bgenix is a tool to
create an index of variants in a bgen file and to use that index for efficient retrieval of data
for specific variants or regions.
To use bgenix with your bgen file (say
myfile.bgen) you use the following process.
- first, use
bgenix -index -g myfile.bgento create an index file. The index file will be named
- then, use
bgenix -g myfile.bgenwith additional options below to extract ranges of variants.
Here's a quick list of common bgenix options and what they do:
|Command line or option||What it does|
||Print help on the various options bgenix supports|
||Specify the bgen file to operate on.|
||Create an index file for the given bgen file. It will be named
||Only output variants that have one of the given rsid(s).|
||Only output variants that don't have the given rsid(s).|
||Only output variants in one of the given ranges.|
||Only output variants outside the given ranges.|
||Transcode data to VCF format.|
||Transcode data to BGEN v1.1 format.|
||Don't output genotype data, just list the variants in the index.|
For example, assuming the index file already exists, the command
bgenix -g file.bgen -list -incl-range 11:3500000-6500000
will print a list of all variants in the given range, while
will output a VCF file for that region.
bgenix -g file.bgen -vcf -incl-range 11:3500000-6500000
bgenix always writes its output to stdout. You'll therefore usually want to capture this
by redirecting the output to a file like this:
or piping to another command lke this:
bgenix -g file.bgen -incl-range 11:3500000-6500000 > output.bgen
bgenix -g file.bgen -incl-range 11:3500000-6500000 | qctool -g - -filetype bgen -snp-stats -osnp stats.txt
bgenix -help for a full list of supported options.
Detailed usage notes
Building an index
bgenix -g myfile.bgen -index
to build an index file. This is typically pretty quick but might take a few minutes on a very large file.
The index file format
bgenix index files store the chromosome, position, alleles and identifer of each variant in the bgen file,
along with an byte offset into the bgen file itself so that the variant can be quickly retrieved.
The index file is a sqlite3 file, which means you can inspect (or alter) it using
For example you can get a list of variants:
sqlite3 myfile.bgen.bgi "SELECT * FROM Variant"
(But see another way to do this below.)
It's also easy to load this data into programming languages - for example using
pandas.read_sql in python, or in R:
library( RSQLite ) connection = dbConnect( RSQLite::SQLite(), "myfile.bgen.bgi" ) index = dbGetQuery( connection, "SELECT * FROM Variant" )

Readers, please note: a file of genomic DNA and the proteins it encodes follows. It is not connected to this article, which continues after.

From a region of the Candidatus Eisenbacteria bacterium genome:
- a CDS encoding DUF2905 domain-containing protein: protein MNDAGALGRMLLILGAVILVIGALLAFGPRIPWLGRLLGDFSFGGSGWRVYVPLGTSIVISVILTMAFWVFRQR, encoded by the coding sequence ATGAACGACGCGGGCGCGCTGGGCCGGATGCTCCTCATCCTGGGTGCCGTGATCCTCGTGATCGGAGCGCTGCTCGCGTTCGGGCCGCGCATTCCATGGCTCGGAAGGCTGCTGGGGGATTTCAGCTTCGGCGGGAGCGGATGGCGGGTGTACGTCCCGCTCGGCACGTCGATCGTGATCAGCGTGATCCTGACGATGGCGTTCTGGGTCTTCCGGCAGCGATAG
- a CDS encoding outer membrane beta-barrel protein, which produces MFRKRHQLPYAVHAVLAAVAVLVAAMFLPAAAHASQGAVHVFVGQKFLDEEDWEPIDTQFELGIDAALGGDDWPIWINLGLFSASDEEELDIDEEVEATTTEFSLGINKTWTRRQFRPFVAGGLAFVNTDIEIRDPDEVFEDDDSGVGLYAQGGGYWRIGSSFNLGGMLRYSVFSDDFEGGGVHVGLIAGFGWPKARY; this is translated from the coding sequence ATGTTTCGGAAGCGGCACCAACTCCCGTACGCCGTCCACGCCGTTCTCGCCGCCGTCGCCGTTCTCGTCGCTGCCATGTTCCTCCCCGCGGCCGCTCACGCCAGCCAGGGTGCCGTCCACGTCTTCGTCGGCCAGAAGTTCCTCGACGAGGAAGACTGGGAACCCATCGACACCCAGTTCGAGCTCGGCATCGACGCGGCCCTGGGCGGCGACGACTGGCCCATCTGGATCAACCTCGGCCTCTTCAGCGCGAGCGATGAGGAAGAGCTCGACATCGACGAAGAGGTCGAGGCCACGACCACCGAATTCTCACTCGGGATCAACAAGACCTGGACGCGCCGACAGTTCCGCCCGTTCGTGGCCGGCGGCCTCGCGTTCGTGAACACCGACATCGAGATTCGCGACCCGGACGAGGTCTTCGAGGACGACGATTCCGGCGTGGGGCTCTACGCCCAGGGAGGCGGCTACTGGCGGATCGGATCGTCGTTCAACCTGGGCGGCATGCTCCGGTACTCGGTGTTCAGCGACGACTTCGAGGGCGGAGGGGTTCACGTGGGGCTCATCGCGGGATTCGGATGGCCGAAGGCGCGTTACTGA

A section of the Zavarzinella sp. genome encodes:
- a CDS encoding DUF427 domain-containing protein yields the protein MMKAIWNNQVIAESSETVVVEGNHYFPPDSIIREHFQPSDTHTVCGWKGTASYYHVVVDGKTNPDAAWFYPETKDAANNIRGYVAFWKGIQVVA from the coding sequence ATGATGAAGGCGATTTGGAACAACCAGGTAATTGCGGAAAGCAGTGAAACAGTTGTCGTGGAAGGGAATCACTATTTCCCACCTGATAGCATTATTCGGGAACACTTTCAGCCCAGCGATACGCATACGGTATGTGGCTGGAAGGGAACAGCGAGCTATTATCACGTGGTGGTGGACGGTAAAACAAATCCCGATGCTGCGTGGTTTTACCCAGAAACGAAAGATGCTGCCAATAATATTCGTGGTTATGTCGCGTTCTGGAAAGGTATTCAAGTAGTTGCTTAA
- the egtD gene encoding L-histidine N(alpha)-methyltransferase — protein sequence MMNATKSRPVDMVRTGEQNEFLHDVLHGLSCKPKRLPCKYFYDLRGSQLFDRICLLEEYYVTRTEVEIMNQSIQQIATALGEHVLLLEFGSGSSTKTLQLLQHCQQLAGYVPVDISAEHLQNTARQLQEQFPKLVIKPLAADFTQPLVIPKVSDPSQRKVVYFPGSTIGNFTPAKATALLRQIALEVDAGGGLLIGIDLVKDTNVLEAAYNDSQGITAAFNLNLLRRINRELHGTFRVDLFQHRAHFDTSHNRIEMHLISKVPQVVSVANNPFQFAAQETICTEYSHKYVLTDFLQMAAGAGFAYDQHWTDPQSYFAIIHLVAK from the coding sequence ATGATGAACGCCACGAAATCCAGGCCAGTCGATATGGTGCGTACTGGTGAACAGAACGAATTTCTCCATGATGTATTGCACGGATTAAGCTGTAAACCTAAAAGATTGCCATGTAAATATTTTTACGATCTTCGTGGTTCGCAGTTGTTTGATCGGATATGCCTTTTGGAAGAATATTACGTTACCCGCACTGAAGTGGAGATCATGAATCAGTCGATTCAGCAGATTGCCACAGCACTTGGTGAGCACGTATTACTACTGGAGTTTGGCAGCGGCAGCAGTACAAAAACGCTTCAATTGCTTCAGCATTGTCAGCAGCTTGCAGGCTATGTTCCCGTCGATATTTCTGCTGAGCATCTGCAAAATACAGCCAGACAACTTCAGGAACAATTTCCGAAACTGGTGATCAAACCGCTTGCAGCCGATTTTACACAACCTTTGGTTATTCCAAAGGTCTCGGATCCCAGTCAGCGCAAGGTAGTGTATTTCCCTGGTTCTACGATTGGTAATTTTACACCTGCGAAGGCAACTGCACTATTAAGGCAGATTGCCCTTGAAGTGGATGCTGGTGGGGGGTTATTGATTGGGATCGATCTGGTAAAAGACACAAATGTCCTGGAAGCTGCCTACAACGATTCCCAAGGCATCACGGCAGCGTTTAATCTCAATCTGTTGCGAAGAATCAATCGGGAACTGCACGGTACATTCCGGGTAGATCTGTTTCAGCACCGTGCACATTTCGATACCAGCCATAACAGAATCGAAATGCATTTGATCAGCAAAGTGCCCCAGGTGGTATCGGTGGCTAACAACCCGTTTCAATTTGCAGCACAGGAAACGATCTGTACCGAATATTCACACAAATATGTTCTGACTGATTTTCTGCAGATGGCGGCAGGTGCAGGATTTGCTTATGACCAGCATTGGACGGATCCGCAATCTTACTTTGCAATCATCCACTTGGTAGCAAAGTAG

The full index file format is described on the wiki page The bgenix index file format.
Note: For performance reasons bgenix uses "WITHOUT ROWID"
tables to implement the index. This means you need
sqlite3 version 3.8.2 or greater to inspect the file - otherwise you'll get a message like "Error:
malformed database schema"". As an alternative, you can use the
-with-rowid option when building
the index, which will then be compatible with earlier versions of
One of the first things you might want to do after indexing is get a list of variants in the file (or perhaps in a particular region).
-list option is given, bgenix will do this, returing a list of variants.
For example, using the file
complex.bgen included in the
example/ folder in the bgen repository, the command:
bgenix -g example/complex.bgen -list
produces this output:
# bgenix: started 2016-07-06 09:01:15 alternate_ids rsid chromosome position number_of_alleles first_allele . V1 01 1 2 A G V2.1 V2 01 2 2 A G . V3 01 3 2 A G . M4 01 4 3 A G,T . M5 01 5 2 A G . M6 01 7 4 A G,GT,GTT . M7 01 7 6 A G,GT,GTT,GTTT,GTTTT . M8 01 8 7 A G,GT,GTT,GTTT,GTTTT,GTTTTT . M9 01 9 8 A G,GT,GTT,GTTT,GTTTT,GTTTTT,GTTTTTT . M10 01 10 2 A G # bgenix: success, total 10 variants.
(We describe below another way to list variants - by querying the index directly using
By default genotype data is output in the same format as in the input. This makes
bgenix fast as it doesn't have to do any processing of the data.
E.g. in the command
bgenix -f myfile.bgen -incl-range 1:0-10
bgenix simply outputs an appropriate BGEN header, and then copies bytes from the input file to the output.
bgenix can also transcode data to two other formats:
- to VCF format, enabled with the option
- to BGEN v1.1 format, enabled with the option
-bgen_v1.1. The compression level can be altered with the
Currently BGEN v1.1 output is only supported when the input data is in a specific format, namely BGEN with 'layout=2' blocks, 8-bit probability encoding, and all samples are diploid.
bgenix can restrict the output based on chromosome and position, or by variant identifier. In general, a
variant will be output if it satisfies at least one of the inclusion (
-incl-*) options, and does
not satisfy any of the exclusion (
-excl-*) options passed on the command-line.
The relavant options are:
||Only output variants that have one of the given rsid(s).||
||Only output variants that don't have the given rsid(s)||
||Only output variants in one of the given ranges.||
||Only output variants outside the given ranges.||
For convenience the above options below take either values directly on the command line, or filenames. If
the argument is a valid filename the file will be opened and values (IDs or ranges) read from it.
bgenix expects these files to contain a whitespace-separated list of IDs or chromosome ranges.
Ranges can either be specified by
- A chromosome and two positions (e.g.
11:0-1000). This is a closed interval containing both endpoints.
- A chromosome and a starting position (e.g.
1:1000-or `11:-1000). These are one-sided intervals.
bgenix is motivated by and in some respects designed to mimic tabix, the htslib tool for indexing tab-delimited files. The key functionality of
bgenix is all implemented using the sqlite3 library. Thank you, sqlite authors!